Since signing with Detroit, Fielder has struggled at the plate, mainly against right-handed pitching.There is no shortage of major stroylines surrounding the AL-Central leading Detroit Tigers this season. Miguel Cabrera is en route to another MVP-caliber season. Max Scherzer's is breaking out as an ace. Justin Verlander's uncharacteristic struggles have been well documented. Those have pushed Prince Fielder's struggles to the back seat.
Most Money Owed to Single Player
Starting in 2014 Season
2013 has been a massive disappointment for Fielder, whose OPS sits at a pedestrian .784 entering Tuesday. With the Kansas City Royals and Cleveland Indians on the Tigers' tail, Fielder's play could go a long way towards Detroit holding them off and securing a postseason spot.
It's a growing concern considering how much Detroit is due to pay for his future services. Only two players are owed more money starting next season than Fielder, as the Tigers owe him $168 million through the 2020 season.
His current OPS of .784 would be his worst over a full season by nearly 50 points, and a drop of over 150 points from just last season.
Fielder ranks 230th among position players in Wins Above Replacement – entering Tuesday, he’s been worth 0.6 WAR. What specific issues have plagued Fielder this season? Let’s take a look.
Issue No. 1: No longer punishing righties
As a left-handed batter, Fielder has long feasted on right-handed pitching. That is anything but the case this year, as his ability to hit for power has diminished considerably against righties.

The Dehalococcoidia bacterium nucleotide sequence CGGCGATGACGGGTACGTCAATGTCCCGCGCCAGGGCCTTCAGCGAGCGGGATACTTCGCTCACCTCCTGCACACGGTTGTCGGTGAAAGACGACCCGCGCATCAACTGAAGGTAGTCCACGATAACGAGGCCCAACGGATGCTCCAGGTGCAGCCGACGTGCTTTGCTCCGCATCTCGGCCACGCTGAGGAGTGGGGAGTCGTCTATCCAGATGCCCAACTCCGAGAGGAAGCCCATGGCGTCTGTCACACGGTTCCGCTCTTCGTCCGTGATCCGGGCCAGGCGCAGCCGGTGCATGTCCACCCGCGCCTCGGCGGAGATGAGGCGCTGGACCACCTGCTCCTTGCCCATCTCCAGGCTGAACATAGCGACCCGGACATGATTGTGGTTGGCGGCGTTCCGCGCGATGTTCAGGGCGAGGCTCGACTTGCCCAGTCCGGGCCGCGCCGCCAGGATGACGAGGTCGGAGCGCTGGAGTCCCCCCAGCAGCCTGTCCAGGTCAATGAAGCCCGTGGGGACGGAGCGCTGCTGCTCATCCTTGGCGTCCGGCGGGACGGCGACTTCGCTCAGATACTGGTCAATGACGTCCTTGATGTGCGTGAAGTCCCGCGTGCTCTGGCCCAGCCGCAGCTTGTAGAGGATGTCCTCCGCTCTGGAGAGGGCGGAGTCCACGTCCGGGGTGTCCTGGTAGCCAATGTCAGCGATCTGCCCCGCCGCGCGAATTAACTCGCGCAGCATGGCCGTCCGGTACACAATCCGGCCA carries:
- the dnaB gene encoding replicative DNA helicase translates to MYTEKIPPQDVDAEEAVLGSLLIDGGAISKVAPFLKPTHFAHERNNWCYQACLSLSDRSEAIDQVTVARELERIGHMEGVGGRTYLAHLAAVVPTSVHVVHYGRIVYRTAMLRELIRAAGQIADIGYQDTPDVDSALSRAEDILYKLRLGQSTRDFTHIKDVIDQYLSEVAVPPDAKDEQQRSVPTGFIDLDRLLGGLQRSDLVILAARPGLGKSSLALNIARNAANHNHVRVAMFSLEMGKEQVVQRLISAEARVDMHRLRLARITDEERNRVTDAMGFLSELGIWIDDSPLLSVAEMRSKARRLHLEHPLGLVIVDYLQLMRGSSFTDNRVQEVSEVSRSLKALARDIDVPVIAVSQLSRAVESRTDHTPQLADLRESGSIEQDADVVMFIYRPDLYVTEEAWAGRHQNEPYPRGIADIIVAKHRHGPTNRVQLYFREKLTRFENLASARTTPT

Prince Fielder: Isolated Power
vs RH Pitchers Last 3 Seasons
Specifically, righties appear to be having a great deal more success throwing offspeed stuff to Fielder, as he’s swinging-and-missing far more often against soft stuff from righties.
This season, Fielder is slugging .456 against offspeed pitches from righties while swinging and missing about a third of the time. In 2011, he led the majors with a .654 slugging percentage on offspeed pitches while swinging-and-missing only 24 percent of the time.
Issue No 2: Getting Beat by Fastballs
Regardless of righty or lefty, Fielder is getting beat by fastballs this season. He’s slugging only .404 (115th in the majors) against those pitches. Just two seasons ago, Fielder feasted on heaters, slugging .607 against them, 16th among all players.
Odds and Ends
Oddly enough, Fielder is still hitting the ball hard. A check of data provided by Sportvision/MLBAM showed that as of a week ago, the average speed of a ball hit in the air off Fielder’s bat was 83.5 mph, which was up nearly two MPH from last season and up five MPH from 2010.
Not surprisingly, Fielder has seen a decline in his power numbers since moving from Milwaukee's Miller Park to Detroit's Comerica Park.
In Detroit, he’s slugging .504 while hitting a home run every 19.4 at bats. In seven seasons in Milwaukee, Fielder slugged .566 while hitting a homer every 13.9 at bats.
Fielder's power has been sapped particularly when he hits the ball in the air straightaway or to the left side of second base. He had 43 homers to that part of the park from 2009 to 2011, but has only 10 (including three in 2013) over the last two seasons.